The rationale behind it all is to be off Earth before some kind of cataclysmic "reset" happens. A reset that each of them seems very familiar with.

The glowing portal takes them to a huge golden castle floating in emptiness, every buttress bearing some kind of likeness of Supreme. It's sort of like Gotham from the Batman & Robin movie only covered completely in gold paint.

This is the Supremacy and it is here that Alan Moore unwinds what is perhaps my favorite take on reboots.

This is Moore's answer to what happens from a character's standpoint when a reboot occurs or a new creative team comes in and changes the aspects of the character. They don't just disappear. They are instead shuffled off camera to a luxurious existence in a limbo realm with all their various incarnations. It is deviously simple and allows Moore to reference Superman's various incarnations, from his early Golden years to his Generations versions from the future.

As they fly past the statue it moves. We learn this is Macrosupreme, who warns Supreme to beware of Darius Dax. Dax is Supreme's version of Lex Luthor, a character Moore would introduce later. By teasing it here though, it not only whets our appetite but also allows us to put more of this realm's puzzle pieces together. If there's a Luthor…then there will have to be some kind of Lois, and a Jimmy, and a Perry, and a Legion, and a Phantom Zone, and a Kryptonite, and a Krypto and…all of it, really. Once one domino falls, all of them fall.

They arrive to meet the ruler of the Supremacy, the Supreme Supreme. I love that he greets them with the words that it must be like a hoax or a dream, words that had been blazed across the fronts of years of comics in the 1960's.

Also all of this has a very Kirby "Superman in Supertown" kind of feel that works for me. Even as Original Supreme explains how the Supremacy came together.

While this makes perfect sense to the reader, Supreme himself is having a bit of hard time with it. Supreme Supreme goes on to explain that when he was drawn into the Supremacy, his whole origin and thus his whole planet were wiped from continuity and thus ended up in the limbo realm.

I admit to wanting to post all of the pages. Not because so much happens, but just because Moore presents what is there with such nuance and relevance. Like the subtle way he drops in the word "revisions" and how he insinuates that Supreme's memories are only just becoming set. 

He's like a sculptor who knows what to keep and what to take away. The little touches here with the subtle nods to Superman's history are so magnificently done that you can't help but be in awe.

And again we have more little hints of how far to the "Superman" mold Moore will be taking his run on the book. Not only that but he gets to remove ALL traces of prior creators fingerprints from it. Supreme #41 at any other company would have been a new volume and #1.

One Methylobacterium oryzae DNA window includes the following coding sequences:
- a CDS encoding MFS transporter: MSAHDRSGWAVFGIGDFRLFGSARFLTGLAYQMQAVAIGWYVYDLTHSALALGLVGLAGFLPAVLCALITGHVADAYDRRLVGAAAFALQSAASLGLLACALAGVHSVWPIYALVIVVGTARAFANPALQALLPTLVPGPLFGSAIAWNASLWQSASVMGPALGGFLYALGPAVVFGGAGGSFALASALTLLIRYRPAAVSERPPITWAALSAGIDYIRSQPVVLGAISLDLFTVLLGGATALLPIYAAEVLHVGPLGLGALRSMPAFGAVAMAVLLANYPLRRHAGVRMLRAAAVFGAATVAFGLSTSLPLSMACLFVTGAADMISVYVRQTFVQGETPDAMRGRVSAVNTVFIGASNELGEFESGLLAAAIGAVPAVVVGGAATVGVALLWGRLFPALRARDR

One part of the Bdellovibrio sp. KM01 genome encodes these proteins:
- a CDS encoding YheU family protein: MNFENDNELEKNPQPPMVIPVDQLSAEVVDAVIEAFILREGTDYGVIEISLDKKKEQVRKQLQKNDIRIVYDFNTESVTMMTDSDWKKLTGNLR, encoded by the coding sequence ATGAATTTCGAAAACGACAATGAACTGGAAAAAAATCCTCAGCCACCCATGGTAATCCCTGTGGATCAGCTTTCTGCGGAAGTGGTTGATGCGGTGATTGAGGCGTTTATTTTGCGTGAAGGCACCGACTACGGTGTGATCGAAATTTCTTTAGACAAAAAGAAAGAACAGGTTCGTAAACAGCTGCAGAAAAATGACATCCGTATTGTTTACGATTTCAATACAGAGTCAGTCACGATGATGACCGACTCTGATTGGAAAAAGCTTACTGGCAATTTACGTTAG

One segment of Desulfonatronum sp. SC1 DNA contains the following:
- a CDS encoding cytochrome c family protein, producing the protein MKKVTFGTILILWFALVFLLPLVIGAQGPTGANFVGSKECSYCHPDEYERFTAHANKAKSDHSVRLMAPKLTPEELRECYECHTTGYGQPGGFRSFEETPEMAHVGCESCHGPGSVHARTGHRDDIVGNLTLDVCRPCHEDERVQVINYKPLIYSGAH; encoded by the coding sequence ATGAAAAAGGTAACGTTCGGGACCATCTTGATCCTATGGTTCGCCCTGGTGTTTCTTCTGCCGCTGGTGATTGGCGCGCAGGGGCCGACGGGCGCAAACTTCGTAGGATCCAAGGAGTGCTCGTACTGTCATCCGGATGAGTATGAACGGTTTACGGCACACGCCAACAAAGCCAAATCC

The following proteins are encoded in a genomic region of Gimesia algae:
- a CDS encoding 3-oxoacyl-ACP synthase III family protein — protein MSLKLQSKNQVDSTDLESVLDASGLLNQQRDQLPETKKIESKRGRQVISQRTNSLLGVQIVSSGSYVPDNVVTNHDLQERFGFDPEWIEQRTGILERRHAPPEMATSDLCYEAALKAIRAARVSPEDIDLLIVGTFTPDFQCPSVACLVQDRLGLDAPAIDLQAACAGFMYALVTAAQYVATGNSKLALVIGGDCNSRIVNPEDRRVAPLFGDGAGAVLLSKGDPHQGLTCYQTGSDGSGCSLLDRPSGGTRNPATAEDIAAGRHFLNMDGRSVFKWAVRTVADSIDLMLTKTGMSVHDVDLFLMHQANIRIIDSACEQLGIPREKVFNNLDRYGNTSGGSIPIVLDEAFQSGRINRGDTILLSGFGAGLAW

Watch here as he wipes out all of the prior cast so he can recreate them from scratch.

Goodbye Kid Supreme and "Probe". Who names a superhero Probe? Sounds like what my doc keeps trying to schedule to have done to me since I turned the half century mark.

As all the Supremes ever imagined give a final fly-by salute to Supreme, his timeline finally solidifies. And although he doesn't know what he will face, Supreme has the courage to walk up the steps and through the portal which sends him on his way back to…

…the broom closet  of the building where he works as Ethan Crane drawing Omniman comics alongside his love interest Diane Dane and pal Billy Friday, all of them under the tutelage of Mr. Tate. This is Moore's Supreme universe now. Only what he decides will go in will be present. The next twelve issues were commissioned with Moore as writer. I cannot imagine the excitement that must of filled readers of the book at the time.

Especially seeing that the next issue would lead here…back to where it all began for Ethan…

Moore said he had a specific goal in mind when writing Supreme and this tale. I'll let him explain:

"And so, having come up with what I thought was the core intriguing and whimsical idea of The Supremacy, the idea that there was a some place where whenever a comic got revised, all of the stuff that had been revised out of the book ends up in some sort of limbo dimension. And that every conceivable misguided version of the character exists there somewhere, out of continuity. And once I’d come up with that fairly simple idea, I realized just how rich and funny I could make my treatment of it. The idea of a planet with hundreds of Supremes, every conceivable variation and where of course I could parody the various ills of the comic industry and where I could play with wonderful ideas, you know? Which was always the thing that Superman represented to me as a child. It didn’t represent to me power or security or anything like that; it represented wonderful ideas, ideas that to me at that age were certainly magical. Where, to me, they provided a key to the world of my own imagination. As so what I wanted to do with Supreme was to try and give some of that sense of wonder, some of that pure imaginative jolt that I’d experienced when I was first reading comics. I wanted to try and give that to the contemporary readership so they could get an idea of what it had felt like. The kind of buzz that those wonderfully inventive old stories and comics and provided."

He did just that. I got such a tickle reading the TPB of these. Currently The Story of the Year and The Return are out of print. However I cannot urge you strongly enough to either seek out the individual issues (I've seen several in the crapbox, so I know they aren't always bagged and boarded somewhere) or find both of those TPBs.

If you are a Superman fan, it is a must. If you love Moore, you gotta have them. Even if you are just a comic book collector, they are essential reading. Go. Get. Them! Highest recommend.

No comments:

Post a Comment

Note: Only a member of this blog may post a comment.